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Genesis 44:1 [study!]

American Standard Version (ASV 1901) [2]
— And he commanded the steward of his house, saying, Fill the men's sacks with food, as much as they can carry, and put every man's money in his sack's mouth.
King James Version (KJV 1769)
— And he commanded the steward of his house, saying, Fill the men's sacks [with] food, as much as they can carry, and put every man's money in his sack's mouth.
New American Standard Bible (NASB ©1995)
— Then he commanded his house steward, saying, “Fill the men’s sacks with food, as much as they can carry, and put each man’s money in the mouth of his sack.
Webster's Revision of the KJB (WEB 1833)
— And he commanded the steward of his house, saying, Fill the men's sacks [with] food, as much as they can carry, and put every man's money in his sack's mouth.
Darby's Translation (DBY 1890)
— And he commanded him who was over his house, saying, Fill the men's sacks with food, as much as they can carry; and put every man's money in the mouth of his sack.
Rotherham's Emphasized Bible (EBR 1902)
— Then commanded he him who was over his house, saying—Fill the sacks of the men, with food, as much as they can carry, and put each man's silver in the mouth of his sack;
Young's Literal Translation (YLT 1898)
— And he commandeth him who [is] over his house, saying, 'Fill the bags of the men [with] food, as they are able to bear, and put the money of each in the mouth of his bag;
Douay-Rheims Challoner Revision (DR 1750)
— And Joseph commanded the steward of his house, saying: Fill their sacks with corn, as much as they can hold: and put the money of every one in the top of his sack.
Original King James Bible (AV 1611) [2]
— And hee commaunded the steward of his house, saying, Fill the mens sackes [with] food, as much as they can carie, and put euery mans money in his sacks mouth.
Brenton Greek Septuagint (LXX, Restored Names)
— And Joseph charged the steward of his house, saying, Fill the men's sacks with food, as much as they can carry, and put the money of each in the mouth of his sack.
Full Hebrew Names / Holy Name KJV (2008) [2] [3]
— And he commanded the steward of his house, saying, Fill the men's sacks [with] food, as much as they can carry, and put every man's money in his sack's mouth.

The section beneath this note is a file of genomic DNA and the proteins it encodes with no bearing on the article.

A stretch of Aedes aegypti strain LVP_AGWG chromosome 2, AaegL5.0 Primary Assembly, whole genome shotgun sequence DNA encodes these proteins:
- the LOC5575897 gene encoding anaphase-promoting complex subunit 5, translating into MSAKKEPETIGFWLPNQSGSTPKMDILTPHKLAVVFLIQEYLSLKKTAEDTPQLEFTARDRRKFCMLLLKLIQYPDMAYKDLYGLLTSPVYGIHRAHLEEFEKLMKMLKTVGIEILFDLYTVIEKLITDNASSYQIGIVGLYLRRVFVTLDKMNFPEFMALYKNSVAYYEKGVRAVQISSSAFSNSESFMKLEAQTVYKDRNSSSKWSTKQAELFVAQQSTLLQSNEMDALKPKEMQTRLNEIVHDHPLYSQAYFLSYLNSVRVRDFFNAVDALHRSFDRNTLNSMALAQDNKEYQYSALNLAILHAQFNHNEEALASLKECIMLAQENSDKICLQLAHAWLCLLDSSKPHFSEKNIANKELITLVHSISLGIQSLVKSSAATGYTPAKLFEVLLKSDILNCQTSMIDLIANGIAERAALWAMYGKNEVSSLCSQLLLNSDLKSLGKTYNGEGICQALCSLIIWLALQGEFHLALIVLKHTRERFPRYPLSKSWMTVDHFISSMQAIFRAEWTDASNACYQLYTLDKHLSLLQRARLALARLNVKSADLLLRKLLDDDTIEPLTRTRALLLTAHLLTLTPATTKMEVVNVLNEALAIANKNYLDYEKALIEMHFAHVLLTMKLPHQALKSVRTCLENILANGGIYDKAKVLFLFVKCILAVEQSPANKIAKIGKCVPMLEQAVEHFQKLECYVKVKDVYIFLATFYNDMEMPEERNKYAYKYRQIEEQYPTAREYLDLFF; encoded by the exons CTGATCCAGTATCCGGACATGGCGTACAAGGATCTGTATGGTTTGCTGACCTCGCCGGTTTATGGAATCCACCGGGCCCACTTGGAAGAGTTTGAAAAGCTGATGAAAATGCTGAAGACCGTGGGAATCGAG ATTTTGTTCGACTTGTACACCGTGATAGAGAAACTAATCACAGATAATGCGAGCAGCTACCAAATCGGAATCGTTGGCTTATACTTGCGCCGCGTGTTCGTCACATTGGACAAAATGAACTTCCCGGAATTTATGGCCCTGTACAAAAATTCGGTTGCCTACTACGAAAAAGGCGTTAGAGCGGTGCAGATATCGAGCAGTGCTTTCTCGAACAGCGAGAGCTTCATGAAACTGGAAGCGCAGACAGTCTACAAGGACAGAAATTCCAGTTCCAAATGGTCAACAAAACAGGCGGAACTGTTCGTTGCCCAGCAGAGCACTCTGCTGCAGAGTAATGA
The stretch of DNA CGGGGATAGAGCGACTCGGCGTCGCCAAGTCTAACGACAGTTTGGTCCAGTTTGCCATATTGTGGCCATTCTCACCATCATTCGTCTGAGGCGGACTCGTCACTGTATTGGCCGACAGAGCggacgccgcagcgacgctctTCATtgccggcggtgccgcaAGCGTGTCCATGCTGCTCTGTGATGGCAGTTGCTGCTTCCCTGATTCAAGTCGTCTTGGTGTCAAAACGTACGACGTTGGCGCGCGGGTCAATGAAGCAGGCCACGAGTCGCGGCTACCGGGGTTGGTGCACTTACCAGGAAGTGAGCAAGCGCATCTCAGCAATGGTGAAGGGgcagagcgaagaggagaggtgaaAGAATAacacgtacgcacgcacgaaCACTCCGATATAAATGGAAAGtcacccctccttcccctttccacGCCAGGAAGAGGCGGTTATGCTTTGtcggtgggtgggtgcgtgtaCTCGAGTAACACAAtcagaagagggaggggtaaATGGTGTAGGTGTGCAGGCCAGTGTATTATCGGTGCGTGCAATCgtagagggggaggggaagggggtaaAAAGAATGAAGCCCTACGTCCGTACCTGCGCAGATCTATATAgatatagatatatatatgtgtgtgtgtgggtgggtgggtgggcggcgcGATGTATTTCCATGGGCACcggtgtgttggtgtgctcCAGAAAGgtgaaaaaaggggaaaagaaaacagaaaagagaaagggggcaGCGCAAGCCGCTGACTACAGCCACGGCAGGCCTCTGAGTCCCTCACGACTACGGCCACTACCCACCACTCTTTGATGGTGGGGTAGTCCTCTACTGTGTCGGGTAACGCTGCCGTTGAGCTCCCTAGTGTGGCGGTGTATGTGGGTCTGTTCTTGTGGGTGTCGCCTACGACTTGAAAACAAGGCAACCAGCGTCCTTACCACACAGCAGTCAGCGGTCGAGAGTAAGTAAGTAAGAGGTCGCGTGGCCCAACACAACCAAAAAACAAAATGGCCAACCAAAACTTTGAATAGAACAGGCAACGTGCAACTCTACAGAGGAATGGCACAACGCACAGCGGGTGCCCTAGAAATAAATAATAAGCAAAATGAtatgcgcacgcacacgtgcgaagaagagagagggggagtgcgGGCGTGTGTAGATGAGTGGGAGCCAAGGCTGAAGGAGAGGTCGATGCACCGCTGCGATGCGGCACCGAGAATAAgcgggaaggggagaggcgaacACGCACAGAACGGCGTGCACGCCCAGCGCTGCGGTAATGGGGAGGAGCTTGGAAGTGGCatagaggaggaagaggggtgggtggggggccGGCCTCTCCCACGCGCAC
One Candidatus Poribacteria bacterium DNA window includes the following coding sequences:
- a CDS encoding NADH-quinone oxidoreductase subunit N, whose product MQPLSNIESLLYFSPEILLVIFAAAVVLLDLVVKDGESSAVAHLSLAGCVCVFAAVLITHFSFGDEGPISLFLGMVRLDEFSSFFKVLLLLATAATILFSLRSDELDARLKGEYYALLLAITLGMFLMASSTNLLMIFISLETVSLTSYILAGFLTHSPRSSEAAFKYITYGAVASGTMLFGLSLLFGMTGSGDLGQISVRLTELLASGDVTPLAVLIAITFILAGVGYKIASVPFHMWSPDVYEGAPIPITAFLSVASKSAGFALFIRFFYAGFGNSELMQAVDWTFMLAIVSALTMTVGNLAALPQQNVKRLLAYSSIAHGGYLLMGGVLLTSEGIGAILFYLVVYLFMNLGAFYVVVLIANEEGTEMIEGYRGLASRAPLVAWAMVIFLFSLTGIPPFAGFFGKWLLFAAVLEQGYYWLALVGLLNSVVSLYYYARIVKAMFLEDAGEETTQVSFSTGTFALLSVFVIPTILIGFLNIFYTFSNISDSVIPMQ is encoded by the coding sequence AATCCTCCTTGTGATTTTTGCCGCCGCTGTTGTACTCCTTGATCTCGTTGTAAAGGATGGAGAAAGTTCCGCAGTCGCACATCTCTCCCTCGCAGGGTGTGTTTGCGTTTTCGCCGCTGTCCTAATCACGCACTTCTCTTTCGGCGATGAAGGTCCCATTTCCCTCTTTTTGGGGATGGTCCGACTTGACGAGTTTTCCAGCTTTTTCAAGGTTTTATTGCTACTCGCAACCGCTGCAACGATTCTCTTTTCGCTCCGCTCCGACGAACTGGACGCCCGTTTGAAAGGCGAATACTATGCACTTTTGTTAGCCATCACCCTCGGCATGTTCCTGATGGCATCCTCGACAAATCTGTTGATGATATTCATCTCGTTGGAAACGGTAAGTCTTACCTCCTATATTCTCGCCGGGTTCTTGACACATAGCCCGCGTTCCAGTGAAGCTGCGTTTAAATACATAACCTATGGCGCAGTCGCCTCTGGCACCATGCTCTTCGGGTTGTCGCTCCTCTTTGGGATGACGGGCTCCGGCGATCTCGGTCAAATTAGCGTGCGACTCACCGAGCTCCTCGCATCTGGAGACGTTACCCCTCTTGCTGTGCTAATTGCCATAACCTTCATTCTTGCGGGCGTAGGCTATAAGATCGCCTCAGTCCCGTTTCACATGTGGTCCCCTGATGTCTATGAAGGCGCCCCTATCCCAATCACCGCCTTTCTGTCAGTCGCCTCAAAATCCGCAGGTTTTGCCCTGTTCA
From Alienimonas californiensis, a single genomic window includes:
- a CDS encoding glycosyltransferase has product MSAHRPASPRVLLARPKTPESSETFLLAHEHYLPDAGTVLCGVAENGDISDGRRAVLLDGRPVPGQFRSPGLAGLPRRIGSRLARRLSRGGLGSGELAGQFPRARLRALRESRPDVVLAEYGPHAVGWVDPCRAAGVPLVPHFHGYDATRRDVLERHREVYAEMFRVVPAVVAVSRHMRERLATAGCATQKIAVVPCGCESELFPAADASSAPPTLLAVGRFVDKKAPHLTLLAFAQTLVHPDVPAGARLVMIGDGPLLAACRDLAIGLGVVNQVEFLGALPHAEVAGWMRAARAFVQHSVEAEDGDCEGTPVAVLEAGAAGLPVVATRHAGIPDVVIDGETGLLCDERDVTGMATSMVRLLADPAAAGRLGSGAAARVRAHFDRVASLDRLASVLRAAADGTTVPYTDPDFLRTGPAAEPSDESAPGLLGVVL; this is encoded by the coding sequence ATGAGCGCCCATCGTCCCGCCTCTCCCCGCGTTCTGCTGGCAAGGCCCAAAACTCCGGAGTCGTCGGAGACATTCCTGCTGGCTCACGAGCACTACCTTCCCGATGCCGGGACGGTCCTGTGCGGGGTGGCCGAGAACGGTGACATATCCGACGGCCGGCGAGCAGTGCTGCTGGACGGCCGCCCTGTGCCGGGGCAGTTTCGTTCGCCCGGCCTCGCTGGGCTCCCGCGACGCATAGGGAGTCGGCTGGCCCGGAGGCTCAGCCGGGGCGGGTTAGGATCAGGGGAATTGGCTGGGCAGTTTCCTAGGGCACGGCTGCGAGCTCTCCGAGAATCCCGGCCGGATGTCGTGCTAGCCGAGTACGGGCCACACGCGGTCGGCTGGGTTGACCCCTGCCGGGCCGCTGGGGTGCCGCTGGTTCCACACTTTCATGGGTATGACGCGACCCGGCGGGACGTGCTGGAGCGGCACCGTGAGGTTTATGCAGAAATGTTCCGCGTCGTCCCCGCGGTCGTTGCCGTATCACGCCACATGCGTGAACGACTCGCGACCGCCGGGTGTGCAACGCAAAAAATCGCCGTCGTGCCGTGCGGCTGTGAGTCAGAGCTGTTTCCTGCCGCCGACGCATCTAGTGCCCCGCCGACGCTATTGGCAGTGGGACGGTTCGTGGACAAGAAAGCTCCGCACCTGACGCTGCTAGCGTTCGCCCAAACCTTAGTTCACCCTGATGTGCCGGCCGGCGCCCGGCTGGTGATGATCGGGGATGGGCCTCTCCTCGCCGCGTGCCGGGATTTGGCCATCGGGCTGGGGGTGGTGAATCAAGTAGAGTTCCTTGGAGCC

Strong's Numbers & Hebrew NamesHebrew Old TestamentColor-Code/Key Word Studies
And he commanded 6680
{6680} Prime
צוּה
tsavah
{tsaw-vaw'}
A primitive root; (intensively) to constitute, enjoin.
z8762
<8762> Grammar
Stem - Piel (See H8840)
Mood - Imperfect (See H8811)
Count - 2447
x853
(0853) Complement
אֵת
'eth
{ayth}
Apparently contracted from H0226 in the demonstrative sense of entity; properly self (but generally used to point out more definitely the object of a verb or preposition, even or namely).
the steward x834
(0834) Complement
אֲשֶׁר
'asher
{ash-er'}
A primitive relative pronoun (of every gender and number); who, which, what, that; also (as adverb and conjunction) when, where, how, because, in order that, etc.
x5921
(5921) Complement
עַל
`al
{al}
Properly the same as H5920 used as a preposition (in the singular or plural, often with prefix, or as conjugation with a particle following); above, over, upon, or against (yet always in this last relation with a downward aspect) in a great variety of applications.
of his house, 1004
{1004} Prime
בַּיִת
bayith
{bah'-yith}
Probably from H1129 abbreviated; a house (in the greatest variation of applications, especially family, etc.).
saying, 559
{0559} Prime
אָמַר
'amar
{aw-mar'}
A primitive root; to say (used with great latitude).
z8800
<8800> Grammar
Stem - Qal (See H8851)
Mood - Infinitive (See H8812)
Count - 4888
Fill 4390
{4390} Prime
מָלֵא
male'
{maw-lay'}
A primitive root, to fill or (intransitively) be full of, in a wide application (literally and figuratively).
z8761
<8761> Grammar
Stem - Piel (See H8840)
Mood - Imperative (See H8810)
Count - 446
x853
(0853) Complement
אֵת
'eth
{ayth}
Apparently contracted from H0226 in the demonstrative sense of entity; properly self (but generally used to point out more definitely the object of a verb or preposition, even or namely).
the men's y582
[0582] Standard
אֱנוֹשׁ
'enowsh
{en-oshe'}
From H0605; properly a mortal (and thus differeing from the more dignified H0120); hence a man in general (singly or collectively). It is often unexpressed in the English Version, especially when used in apposition with another word.
x376
(0376) Complement
אִישׁ
'iysh
{eesh}